Terrell marks 30th anniversary of newspaper

Published 12:00 am Sunday, January 18, 2009

NATCHEZ — On any given day William Terrell is out and about in Natchez taking photos, interviewing citizens, stopping at the post office and doing his business’ banking.

That’s because his job as publisher of the Bluff City Post doesn’t mean he just handles office work. He is a one man show in many ways.

And Terrell said having his hand in nearly every part of the business is a blessing, not a curse.

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“It gives me a unique perspective on everything,” Terrell said. “I understand how each side works and how they work together.”

And thanks to the hard work of Terrell, and the publishers that preceded him, The Bluff City Post, a newspaper that focuses on the black community in the Miss-Lou, recently celebrated its 30th anniversary.

The newspaper opened its doors for the first time on Dec. 28, 1978, under the leadership of Theodore Johnson, Alex Green and Terrell.

“I was much younger than the other two founders,” he said. “I guess I didn’t know any better at that point.”

Johnson, a newspaper veteran, was looking for a vehicle to spread the news from the black community when the idea of starting the Bluff City Post was born.

The newspaper’s original office was in the King David Grand Lodge where Johnson had the position of secretary.

Having that position turned out to be a fortunate occurrence in the history of the paper, Terrell said.

“We were able to run our office out of there and not have to pay any rent,” Terrell said. “Secretary was the second highest position, and Mr. Johnson knew how to work that.”

The newspaper operated rent-free for several years before moving to their current Franklin Street.

“We’ve been here for over 22 years,” Terrell said.

And in the past 30 years a lot has changed in the way the paper operates. One of the biggest changes has been the progression in the technology used to actually assemble the paper

“We started out doing everything and eventually moved to a Compugraph,” Terrell said. “Now everything is done on the computer.”

And though the way the news gets on the page may have changed through the years, the goal has been the same since day one.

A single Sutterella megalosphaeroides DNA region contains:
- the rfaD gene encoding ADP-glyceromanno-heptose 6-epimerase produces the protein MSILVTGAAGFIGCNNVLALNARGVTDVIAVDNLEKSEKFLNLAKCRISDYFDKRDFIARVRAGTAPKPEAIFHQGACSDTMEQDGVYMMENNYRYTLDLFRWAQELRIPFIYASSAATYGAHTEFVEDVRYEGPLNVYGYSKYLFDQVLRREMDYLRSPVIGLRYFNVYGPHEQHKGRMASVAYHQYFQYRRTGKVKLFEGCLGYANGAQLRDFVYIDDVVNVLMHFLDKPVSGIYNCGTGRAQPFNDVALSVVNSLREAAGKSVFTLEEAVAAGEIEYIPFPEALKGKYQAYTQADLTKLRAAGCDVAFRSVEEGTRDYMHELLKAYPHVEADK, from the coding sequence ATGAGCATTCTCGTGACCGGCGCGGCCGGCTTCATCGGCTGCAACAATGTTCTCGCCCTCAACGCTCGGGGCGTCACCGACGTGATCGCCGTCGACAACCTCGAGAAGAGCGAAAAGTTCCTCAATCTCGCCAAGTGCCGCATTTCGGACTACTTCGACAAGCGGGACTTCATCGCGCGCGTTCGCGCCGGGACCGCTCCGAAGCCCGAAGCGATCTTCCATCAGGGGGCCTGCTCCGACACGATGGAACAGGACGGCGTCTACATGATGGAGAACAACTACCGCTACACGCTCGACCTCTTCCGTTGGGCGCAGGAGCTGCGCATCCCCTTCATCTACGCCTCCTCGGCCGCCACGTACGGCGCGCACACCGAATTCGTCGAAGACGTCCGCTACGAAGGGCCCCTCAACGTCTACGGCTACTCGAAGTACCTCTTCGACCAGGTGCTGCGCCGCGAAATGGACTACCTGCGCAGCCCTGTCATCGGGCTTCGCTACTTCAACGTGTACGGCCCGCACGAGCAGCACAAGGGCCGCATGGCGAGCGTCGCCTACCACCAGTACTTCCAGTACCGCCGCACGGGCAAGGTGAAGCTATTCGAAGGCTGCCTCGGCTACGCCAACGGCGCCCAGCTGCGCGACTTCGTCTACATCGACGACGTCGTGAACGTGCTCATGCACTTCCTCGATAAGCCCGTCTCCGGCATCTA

“We want to cover the news that is important in the community that people might no be getting elsewhere,” Terrell said. “We want to provide a voice.”

And Terrell said he feels the paper has been successful at doing just that.

“I’m just glad that we have been accepted as a viable news source in the community,” he said. “That is probably our biggest accomplishment — acceptance.”

Terrell said professional memberships in the Mississippi Press Association and the Louisiana Black Publishers Association as industry acceptance.

He also cites a rise in reader interest and subscribers as proof of the newspaper’s acceptance in the community.

“We started out with 200 subscribers because that is what we had to have to get a bulk rate at the post office,” he said. “Now we have much more than that and from all over the United States.”

Many of the newspaper’s subscribers have never even lived in the Miss-Lou, Terrell said.

Word of mouth has been one of the biggest tools used to spread the newspaper and its mission.

Terrell said The Bluff City Post has one subscriber who takes a copy of the newspaper with him when he travels.

“He will show whoever he is visiting the paper and ask them if they like it,” Terrell said. “If they do, he purchases them a subscription for a year.

“Its up to them to pay the renewal, but for at least one year they get our paper.”

But Terrell couldn’t get the news out by himself. He depends on the hard work and dedication of his staff which is made up of many of his family members.

The office manager, Flora Terrell, is also his wife. She handles the bill payment and other organizational issues.

Juanita Jones, Terrell’s sister-in-law is the editor. Terrell said she goes over each piece of information in the paper with a “fine too comb.”

“She’s a perfectionist,” Terrell said.

Danielle Terrell, Terrell’s daughter, works at the library at Alcorn State University, but comes to the newspaper office to “assist in anyway she can,” Terrell said.

Albert Jones, his brother-in-law, is a photographer for the newspaper. Terrell said he works professionally as a photographer and carries that professional attitude over to his newspaper assignments.

“He stays until he gets it right,” Terrell said.

And like the publishers before him, Terrell knows he and his staff must stay on top of his game to continue operating a viable newspaper.

“The overall quality of our paper has improved over the years with the type of information we are putting in it,” Terrell said. “But we have to continue to improve and look for other ways to draw reader interest.”

Terrell said future changes could be the inclusion of sports information, because it has wide reader appeal.

“That’s what a lot of black men and women do. They will flip to the sports page first and scan that, and then read the front,” he said. “They will read the front page first but they always look at sports first.

But sports page or not, Terrell thinks the Bluff City Post is doing OK.

“There are cities that are larger than Natchez that don’t have a paper that caters to news from the African American population the way we do,” Terrell said. “The fact that we have remained for as long as we have speaks highly for what we are doing.”